Island – Regen und Wind

Today we arrived in Iceland! Getting off of the flight I felt well-rested, but before long jetlag kicked in and I was feeling pretty tired. We set our drowsiness aside and decided to make the best of our first day.

We were introduced to the whipping winds of Iceland as soon as we went to look for our rental vehicle to pick up. We didn’t know that the vehicle wouldn’t chirp its horn as you press the lock button (as most American cars do) so we were left wandering around the parking lot in cold wind until we were able to find our white compact Toyota. Fortunately, the rain held off until we found the car. Driving in Iceland works mostly as you’d expect – the signage is mostly intuitive. However as we drove into town from the airport there were two notable exceptions:

Once, while making a right turn, I entered a turning lane and was faced with (what I thought) was a yield sign and also a red “right-turn” arrow. I was unsure which of these signals to prioritize, but went with the yield when I saw a truck make the turn without stopping.

A lane ended (what I thought) was very suddenly and without warning, forcing me to merge at the last minute. It’s likely that I misread (or missed entirely) the relevant signage.

We parked near the harbor and found a visitors’ center to get acclimated. After a quick stop for breakfast, we planned out a circular walking-path through downtown, making the following stops: National Museum of Iceland, National Gallery of Iceland, Hallgrimskirkja, and Sólfarið “The Sun Voyager”. We even made time to check out the Icelandic Phallological Museum of Penises, more to say we went than for the displays there.

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Braving the elements at Hallgrimskirkja

The day was informative and periodic in the sense that we would stop at a museum, learn about Icelandic culture or history, and then move onto the next one through chilly swells of rain and harsh winds. The museums were informative in a cultural sense, the rain was educational in a very practical one. Thanks to the gulf stream, Iceland is no colder than the northern United States and enjoys relatively mild temperatures. However, strong winds and wet clothes can make even a mild winter day feel bitter cold. After about mid-day we were both tired enough that falling asleep during our lunch was a real problem.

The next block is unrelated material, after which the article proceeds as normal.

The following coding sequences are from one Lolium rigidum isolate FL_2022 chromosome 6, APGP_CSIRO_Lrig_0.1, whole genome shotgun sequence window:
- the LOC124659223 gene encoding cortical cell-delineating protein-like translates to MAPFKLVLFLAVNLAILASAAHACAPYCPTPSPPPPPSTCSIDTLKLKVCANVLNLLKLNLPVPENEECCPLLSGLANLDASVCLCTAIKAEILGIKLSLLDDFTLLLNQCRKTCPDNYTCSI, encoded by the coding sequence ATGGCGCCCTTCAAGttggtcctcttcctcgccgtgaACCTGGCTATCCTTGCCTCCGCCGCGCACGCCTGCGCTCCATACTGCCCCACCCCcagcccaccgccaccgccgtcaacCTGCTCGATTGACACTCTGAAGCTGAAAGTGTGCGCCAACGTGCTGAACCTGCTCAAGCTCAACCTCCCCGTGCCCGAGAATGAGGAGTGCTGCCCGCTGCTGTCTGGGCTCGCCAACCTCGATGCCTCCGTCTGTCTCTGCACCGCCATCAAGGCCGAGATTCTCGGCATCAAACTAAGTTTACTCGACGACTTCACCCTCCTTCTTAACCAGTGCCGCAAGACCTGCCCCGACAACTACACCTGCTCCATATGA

Despite sub-optimal weather we were able to make the most of our first day and get an introduction to the history and the people who have made Iceland what it is today. While I’d have loved to be out on the trail hiking, having this appreciation will be beneficial in the days to come.

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“The Sun Voyager” Overlooks the sea

We pressed on until the late afternoon before making our way to the car to head for our lodging. We recently checked in to our accommodations here – a guest house just east of Selfoss, in what seems to me like farmland. They have the famous Icelandic longhair horses here. The place seems very quiet and cozy, though I wish we had a little more space. For tonight, I don’t think it will matter. Given the lack of sleep and all the walking we did today I’m sure I’ll sleep just fine.

Best wishes and safe travels,

-Ben

 

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